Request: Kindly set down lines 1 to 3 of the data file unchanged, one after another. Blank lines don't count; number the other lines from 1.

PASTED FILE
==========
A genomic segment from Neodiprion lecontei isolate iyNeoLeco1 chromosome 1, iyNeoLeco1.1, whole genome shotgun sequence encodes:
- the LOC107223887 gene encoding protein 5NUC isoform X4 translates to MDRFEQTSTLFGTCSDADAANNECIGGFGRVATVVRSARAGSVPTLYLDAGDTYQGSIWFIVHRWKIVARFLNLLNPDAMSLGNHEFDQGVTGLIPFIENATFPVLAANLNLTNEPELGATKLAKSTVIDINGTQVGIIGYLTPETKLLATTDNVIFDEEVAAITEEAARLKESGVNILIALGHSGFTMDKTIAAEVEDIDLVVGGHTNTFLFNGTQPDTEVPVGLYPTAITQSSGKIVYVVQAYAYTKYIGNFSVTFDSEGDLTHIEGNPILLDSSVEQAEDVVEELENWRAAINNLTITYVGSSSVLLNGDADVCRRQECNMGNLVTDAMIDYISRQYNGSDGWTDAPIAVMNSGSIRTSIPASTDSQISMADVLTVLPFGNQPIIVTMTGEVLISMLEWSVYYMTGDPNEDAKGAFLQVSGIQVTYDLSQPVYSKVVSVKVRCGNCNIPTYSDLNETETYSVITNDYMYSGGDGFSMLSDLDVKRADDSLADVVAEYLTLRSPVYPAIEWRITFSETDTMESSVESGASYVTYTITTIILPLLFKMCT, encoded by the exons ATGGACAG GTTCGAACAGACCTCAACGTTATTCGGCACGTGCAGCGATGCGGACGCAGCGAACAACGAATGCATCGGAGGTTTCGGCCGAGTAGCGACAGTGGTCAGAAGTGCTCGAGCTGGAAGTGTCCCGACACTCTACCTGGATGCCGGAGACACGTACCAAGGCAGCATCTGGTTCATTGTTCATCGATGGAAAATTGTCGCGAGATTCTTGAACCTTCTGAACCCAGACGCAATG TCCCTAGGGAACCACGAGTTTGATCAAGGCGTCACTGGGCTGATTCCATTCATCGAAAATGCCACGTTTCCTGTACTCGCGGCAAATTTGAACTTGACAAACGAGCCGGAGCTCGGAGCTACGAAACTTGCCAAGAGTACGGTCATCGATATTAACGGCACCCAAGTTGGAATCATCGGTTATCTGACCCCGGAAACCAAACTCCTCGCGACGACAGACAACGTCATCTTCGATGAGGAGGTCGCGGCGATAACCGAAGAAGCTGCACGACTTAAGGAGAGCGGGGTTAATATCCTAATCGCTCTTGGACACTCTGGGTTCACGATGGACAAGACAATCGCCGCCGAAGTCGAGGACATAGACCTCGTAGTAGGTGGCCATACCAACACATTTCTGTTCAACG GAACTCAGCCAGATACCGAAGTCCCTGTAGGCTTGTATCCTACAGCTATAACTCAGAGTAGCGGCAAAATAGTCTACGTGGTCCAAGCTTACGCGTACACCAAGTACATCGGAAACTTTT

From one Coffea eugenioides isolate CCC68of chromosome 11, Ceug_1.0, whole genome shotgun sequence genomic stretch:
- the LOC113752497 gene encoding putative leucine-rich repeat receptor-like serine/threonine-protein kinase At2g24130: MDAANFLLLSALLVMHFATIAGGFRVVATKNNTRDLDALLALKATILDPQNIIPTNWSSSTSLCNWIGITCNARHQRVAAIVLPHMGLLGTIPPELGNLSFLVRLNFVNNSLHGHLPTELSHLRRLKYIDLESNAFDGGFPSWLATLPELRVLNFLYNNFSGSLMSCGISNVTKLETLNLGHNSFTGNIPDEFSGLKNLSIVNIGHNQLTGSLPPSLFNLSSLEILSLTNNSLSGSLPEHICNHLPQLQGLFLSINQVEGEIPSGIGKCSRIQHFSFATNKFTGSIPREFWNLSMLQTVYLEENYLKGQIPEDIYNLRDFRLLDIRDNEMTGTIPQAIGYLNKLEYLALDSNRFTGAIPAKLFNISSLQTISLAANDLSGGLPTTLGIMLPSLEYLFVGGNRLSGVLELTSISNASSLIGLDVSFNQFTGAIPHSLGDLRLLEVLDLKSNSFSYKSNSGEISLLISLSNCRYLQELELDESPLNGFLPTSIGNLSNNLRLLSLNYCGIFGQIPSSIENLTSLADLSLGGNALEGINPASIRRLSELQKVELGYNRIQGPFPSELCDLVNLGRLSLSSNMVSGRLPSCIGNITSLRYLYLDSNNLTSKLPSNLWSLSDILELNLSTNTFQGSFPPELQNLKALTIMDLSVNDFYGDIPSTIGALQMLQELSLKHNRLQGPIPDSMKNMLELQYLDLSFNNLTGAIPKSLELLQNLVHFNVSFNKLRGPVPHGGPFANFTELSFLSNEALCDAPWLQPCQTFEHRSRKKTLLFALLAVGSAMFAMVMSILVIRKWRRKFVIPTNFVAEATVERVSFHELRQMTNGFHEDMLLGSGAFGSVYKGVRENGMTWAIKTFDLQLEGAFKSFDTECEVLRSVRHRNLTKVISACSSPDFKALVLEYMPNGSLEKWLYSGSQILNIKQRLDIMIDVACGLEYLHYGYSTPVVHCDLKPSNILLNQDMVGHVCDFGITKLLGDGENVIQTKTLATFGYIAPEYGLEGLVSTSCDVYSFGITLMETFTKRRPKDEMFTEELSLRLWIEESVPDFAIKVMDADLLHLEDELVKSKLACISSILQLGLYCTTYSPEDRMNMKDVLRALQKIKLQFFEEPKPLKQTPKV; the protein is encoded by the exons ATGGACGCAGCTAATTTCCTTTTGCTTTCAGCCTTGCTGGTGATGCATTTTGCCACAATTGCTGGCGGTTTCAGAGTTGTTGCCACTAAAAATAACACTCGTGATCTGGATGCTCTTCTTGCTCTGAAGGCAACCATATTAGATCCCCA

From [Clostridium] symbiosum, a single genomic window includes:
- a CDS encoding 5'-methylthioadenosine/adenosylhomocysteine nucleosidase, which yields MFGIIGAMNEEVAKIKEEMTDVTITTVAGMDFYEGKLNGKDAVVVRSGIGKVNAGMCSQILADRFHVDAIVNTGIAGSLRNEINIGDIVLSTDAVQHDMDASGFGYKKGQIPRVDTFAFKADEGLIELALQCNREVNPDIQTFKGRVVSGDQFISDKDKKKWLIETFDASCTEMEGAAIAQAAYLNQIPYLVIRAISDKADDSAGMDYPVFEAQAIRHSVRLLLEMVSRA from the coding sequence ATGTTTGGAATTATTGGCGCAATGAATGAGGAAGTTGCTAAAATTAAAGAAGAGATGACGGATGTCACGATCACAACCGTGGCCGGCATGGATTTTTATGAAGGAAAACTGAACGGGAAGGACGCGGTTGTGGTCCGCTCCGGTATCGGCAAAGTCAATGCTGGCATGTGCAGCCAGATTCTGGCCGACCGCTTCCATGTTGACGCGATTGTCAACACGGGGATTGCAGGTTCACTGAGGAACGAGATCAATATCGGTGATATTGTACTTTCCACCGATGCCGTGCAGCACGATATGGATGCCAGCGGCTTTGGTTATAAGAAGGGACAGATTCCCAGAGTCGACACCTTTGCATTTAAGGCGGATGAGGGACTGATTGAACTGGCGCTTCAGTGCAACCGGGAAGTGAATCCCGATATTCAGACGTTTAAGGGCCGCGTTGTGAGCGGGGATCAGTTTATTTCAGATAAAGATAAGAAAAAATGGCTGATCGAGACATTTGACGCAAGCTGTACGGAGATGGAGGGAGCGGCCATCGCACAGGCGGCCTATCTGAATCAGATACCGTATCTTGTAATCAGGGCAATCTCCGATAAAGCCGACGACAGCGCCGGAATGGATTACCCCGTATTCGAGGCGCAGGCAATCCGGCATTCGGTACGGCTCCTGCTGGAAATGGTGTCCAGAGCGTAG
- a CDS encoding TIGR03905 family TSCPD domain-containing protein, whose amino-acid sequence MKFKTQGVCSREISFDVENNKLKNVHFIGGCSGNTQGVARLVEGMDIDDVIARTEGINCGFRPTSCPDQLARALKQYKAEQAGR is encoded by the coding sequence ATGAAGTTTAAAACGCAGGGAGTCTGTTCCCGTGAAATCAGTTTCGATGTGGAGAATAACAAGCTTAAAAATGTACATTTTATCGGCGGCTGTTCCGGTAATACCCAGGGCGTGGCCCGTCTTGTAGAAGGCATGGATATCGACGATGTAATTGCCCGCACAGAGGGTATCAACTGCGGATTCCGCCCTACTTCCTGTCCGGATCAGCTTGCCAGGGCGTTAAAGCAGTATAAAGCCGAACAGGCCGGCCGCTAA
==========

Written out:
A genomic segment from Neodiprion lecontei isolate iyNeoLeco1 chromosome 1, iyNeoLeco1.1, whole genome shotgun sequence encodes:
- the LOC107223887 gene encoding protein 5NUC isoform X4 translates to MDRFEQTSTLFGTCSDADAANNECIGGFGRVATVVRSARAGSVPTLYLDAGDTYQGSIWFIVHRWKIVARFLNLLNPDAMSLGNHEFDQGVTGLIPFIENATFPVLAANLNLTNEPELGATKLAKSTVIDINGTQVGIIGYLTPETKLLATTDNVIFDEEVAAITEEAARLKESGVNILIALGHSGFTMDKTIAAEVEDIDLVVGGHTNTFLFNGTQPDTEVPVGLYPTAITQSSGKIVYVVQAYAYTKYIGNFSVTFDSEGDLTHIEGNPILLDSSVEQAEDVVEELENWRAAINNLTITYVGSSSVLLNGDADVCRRQECNMGNLVTDAMIDYISRQYNGSDGWTDAPIAVMNSGSIRTSIPASTDSQISMADVLTVLPFGNQPIIVTMTGEVLISMLEWSVYYMTGDPNEDAKGAFLQVSGIQVTYDLSQPVYSKVVSVKVRCGNCNIPTYSDLNETETYSVITNDYMYSGGDGFSMLSDLDVKRADDSLADVVAEYLTLRSPVYPAIEWRITFSETDTMESSVESGASYVTYTITTIILPLLFKMCT, encoded by the exons ATGGACAG GTTCGAACAGACCTCAACGTTATTCGGCACGTGCAGCGATGCGGACGCAGCGAACAACGAATGCATCGGAGGTTTCGGCCGAGTAGCGACAGTGGTCAGAAGTGCTCGAGCTGGAAGTGTCCCGACACTCTACCTGGATGCCGGAGACACGTACCAAGGCAGCATCTGGTTCATTGTTCATCGATGGAAAATTGTCGCGAGATTCTTGAACCTTCTGAACCCAGACGCAATG TCCCTAGGGAACCACGAGTTTGATCAAGGCGTCACTGGGCTGATTCCATTCATCGAAAATGCCACGTTTCCTGTACTCGCGGCAAATTTGAACTTGACAAACGAGCCGGAGCTCGGAGCTACGAAACTTGCCAAGAGTACGGTCATCGATATTAACGGCACCCAAGTTGGAATCATCGGTTATCTGACCCCGGAAACCAAACTCCTCGCGACGACAGACAACGTCATCTTCGATGAGGAGGTCGCGGCGATAACCGAAGAAGCTGCACGACTTAAGGAGAGCGGGGTTAATATCCTAATCGCTCTTGGACACTCTGGGTTCACGATGGACAAGACAATCGCCGCCGAAGTCGAGGACATAGACCTCGTAGTAGGTGGCCATACCAACACATTTCTGTTCAACG GAACTCAGCCAGATACCGAAGTCCCTGTAGGCTTGTATCCTACAGCTATAACTCAGAGTAGCGGCAAAATAGTCTACGTGGTCCAAGCTTACGCGTACACCAAGTACATCGGAAACTTTT

From one Coffea eugenioides isolate CCC68of chromosome 11, Ceug_1.0, whole genome shotgun sequence genomic stretch: